Powerful article.
AEON
Slavery as free trade
Blake Smith | PhD candidate in history at Northwestern University in Illinois and the School for Advanced Studies in the Social Sciences in Paris

9 comments:

Matt Franko said...

The slaves still had a cost i.e. Food clothing shelter etc some of which was probably paid in metals beyond original purchase price of the slave...


The guy says "capitalism depended on the profits of the slave trade..." This is a false statement there was no dependent relationship there....

Bob said...

Certain commodities, like cotton, were dependent on slave labour.

Tom Hickey said...

Most people don't realize just how significant cotton was and still is as an economic good. It was a driver in that time period, and slave labor made affordable clothing available to those who previously could not dream of affording it.

Capitalism was largely about extending the lifestyle of the wealthy to a growing middle class. This required exploitation of the lower classes and especially the lowest class, which was the slave class.

This is what Marx and Engels and other social activists were writing about then, not to mention literary figures like Charles Dickens, who described the condition of the lower class and Jane Austin who described the foibles of the gentry.

Matt Franko said...

Well then why do we have cotton today with no slaves?

Nothing "depends on the profits..." we have tons of non-profit activity... sometimes firms have bad quarters/years and they go on...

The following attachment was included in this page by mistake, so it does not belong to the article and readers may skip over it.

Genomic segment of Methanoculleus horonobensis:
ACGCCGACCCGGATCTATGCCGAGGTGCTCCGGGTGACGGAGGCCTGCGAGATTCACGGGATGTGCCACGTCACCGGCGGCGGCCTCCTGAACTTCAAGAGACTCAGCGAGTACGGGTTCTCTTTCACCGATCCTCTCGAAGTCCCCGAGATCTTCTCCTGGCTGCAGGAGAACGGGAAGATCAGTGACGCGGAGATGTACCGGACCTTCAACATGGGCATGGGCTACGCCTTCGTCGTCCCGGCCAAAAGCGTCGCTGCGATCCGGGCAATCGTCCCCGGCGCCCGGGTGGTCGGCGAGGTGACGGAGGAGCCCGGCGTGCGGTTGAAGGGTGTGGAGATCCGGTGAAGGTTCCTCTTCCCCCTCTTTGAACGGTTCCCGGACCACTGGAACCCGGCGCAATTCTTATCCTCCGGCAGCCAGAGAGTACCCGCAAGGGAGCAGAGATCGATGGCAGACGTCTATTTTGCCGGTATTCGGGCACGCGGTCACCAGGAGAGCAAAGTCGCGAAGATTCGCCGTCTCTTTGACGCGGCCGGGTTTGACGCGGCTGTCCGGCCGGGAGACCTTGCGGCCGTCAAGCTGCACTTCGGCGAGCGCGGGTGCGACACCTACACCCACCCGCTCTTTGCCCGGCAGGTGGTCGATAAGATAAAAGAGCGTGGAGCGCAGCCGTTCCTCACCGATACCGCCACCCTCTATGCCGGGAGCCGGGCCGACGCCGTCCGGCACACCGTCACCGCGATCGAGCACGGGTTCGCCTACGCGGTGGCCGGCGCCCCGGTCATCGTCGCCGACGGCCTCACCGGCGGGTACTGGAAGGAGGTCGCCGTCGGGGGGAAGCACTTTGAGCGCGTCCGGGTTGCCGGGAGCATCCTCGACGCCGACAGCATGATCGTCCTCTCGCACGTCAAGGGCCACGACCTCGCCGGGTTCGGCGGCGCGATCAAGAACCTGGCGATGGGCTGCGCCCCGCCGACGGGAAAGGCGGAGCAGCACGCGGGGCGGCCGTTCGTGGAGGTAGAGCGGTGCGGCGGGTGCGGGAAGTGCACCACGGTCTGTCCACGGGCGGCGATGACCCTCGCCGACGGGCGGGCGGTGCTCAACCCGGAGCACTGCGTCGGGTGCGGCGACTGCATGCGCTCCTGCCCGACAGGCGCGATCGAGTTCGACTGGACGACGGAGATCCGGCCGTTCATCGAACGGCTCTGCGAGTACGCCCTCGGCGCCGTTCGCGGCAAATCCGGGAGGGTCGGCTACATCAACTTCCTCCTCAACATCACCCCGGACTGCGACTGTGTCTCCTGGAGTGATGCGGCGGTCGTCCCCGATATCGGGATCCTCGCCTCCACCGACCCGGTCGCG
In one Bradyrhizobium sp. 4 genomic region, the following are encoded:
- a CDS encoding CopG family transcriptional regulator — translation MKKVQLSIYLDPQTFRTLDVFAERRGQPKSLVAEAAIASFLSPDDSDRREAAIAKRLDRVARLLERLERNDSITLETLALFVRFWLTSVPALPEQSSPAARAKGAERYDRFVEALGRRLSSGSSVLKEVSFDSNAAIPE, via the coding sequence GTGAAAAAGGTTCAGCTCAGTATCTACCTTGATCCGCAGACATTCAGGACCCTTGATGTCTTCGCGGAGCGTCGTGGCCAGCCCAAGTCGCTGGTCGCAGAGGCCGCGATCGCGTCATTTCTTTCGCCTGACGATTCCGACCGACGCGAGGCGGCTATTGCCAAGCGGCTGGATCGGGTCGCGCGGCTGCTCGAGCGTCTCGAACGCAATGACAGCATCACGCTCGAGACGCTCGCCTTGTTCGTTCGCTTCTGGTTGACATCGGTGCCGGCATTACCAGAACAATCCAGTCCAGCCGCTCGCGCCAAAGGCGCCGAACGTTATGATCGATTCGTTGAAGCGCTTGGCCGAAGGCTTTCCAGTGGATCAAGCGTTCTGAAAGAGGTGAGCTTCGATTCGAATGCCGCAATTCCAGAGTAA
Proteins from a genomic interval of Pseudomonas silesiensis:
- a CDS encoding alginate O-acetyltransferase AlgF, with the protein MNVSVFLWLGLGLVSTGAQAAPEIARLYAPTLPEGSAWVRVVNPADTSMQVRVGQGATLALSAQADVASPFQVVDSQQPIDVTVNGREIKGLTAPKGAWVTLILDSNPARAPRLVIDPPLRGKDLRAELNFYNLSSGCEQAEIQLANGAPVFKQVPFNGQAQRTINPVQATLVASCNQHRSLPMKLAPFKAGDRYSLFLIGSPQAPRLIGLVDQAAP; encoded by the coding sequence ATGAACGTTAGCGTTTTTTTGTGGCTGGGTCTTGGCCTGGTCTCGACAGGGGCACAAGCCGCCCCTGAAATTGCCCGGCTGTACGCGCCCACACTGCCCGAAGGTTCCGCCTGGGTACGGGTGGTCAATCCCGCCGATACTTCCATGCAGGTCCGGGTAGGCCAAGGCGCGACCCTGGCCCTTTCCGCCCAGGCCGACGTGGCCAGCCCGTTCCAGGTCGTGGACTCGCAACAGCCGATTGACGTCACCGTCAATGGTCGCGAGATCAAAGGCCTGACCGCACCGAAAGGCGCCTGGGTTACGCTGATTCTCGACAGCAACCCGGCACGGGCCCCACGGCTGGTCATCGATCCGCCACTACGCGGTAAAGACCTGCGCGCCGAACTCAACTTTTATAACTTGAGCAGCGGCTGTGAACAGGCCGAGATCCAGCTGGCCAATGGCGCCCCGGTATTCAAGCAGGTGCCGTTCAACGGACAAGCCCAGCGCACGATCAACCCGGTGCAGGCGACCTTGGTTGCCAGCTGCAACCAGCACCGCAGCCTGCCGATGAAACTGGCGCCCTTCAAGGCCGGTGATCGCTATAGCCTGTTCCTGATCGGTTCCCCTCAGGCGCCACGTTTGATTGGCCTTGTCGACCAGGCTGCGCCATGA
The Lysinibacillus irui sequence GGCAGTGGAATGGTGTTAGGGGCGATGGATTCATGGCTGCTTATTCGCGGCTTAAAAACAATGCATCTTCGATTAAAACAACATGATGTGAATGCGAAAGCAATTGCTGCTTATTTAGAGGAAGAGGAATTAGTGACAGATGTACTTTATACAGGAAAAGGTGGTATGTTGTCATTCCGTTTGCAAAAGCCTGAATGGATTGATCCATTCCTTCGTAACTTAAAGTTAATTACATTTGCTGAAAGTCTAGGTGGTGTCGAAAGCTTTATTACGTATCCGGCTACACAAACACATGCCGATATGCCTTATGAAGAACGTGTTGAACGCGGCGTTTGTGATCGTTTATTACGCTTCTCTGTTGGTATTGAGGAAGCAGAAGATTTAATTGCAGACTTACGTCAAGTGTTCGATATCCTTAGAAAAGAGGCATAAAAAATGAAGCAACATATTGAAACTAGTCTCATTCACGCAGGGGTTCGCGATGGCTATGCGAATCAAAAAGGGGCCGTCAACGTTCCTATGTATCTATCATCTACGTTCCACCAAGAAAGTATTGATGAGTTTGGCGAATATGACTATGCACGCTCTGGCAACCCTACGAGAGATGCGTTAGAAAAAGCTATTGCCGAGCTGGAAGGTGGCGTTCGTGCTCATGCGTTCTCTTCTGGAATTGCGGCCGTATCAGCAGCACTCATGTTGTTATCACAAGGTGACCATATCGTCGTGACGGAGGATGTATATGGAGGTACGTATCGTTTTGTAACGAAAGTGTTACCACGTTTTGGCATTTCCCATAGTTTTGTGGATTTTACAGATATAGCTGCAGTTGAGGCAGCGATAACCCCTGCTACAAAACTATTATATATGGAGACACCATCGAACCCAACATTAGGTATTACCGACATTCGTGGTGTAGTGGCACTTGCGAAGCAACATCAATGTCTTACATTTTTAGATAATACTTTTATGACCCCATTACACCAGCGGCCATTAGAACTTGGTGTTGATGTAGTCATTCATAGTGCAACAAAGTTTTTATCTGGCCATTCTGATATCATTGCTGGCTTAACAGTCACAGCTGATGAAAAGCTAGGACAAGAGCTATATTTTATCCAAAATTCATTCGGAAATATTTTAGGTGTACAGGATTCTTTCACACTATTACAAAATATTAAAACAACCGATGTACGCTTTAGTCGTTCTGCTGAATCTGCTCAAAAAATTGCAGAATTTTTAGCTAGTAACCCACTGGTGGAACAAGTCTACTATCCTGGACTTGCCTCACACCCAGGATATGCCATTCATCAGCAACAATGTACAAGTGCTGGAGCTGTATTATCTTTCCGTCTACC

Tom Hickey said...

Well then why do we have cotton today with no slaves?

Technological innovation.

Someday there will be material abundance and no workers.

Tom Hickey said...

Actually, the cotton gin enable quicker process of the cotton fiber mechanically,putting more slaves in the field and increasing the number of slaves overall. The cotton picker was not introduced until 1944.

Slavery was not necessary since it could have been done by share-cropping, which is what subsequently happened in the South.

The reason for slavery is obvious. Free labor excepting subsistence. But some economists argue that slavery was a historical artifact rather than an economic necessity. But labor would have had to imported some way, and at the time, that kind of labor was most readily and profitably available through African slaves.

https://en.wikipedia.org/wiki/Cotton_gin

https://en.wikipedia.org/wiki/Cotton_picker

Bob said...

And there is another invention, common in agriculture, known as a subsidy.

Matt Franko said...

Tom, Human trafficking is still a big problem today here in the US...

Tom Hickey said...

http://www.state.gov/j/tip/what/

Right. Modern slavery is still an issue worldwide in all countries.

http://www.state.gov/j/tip/what/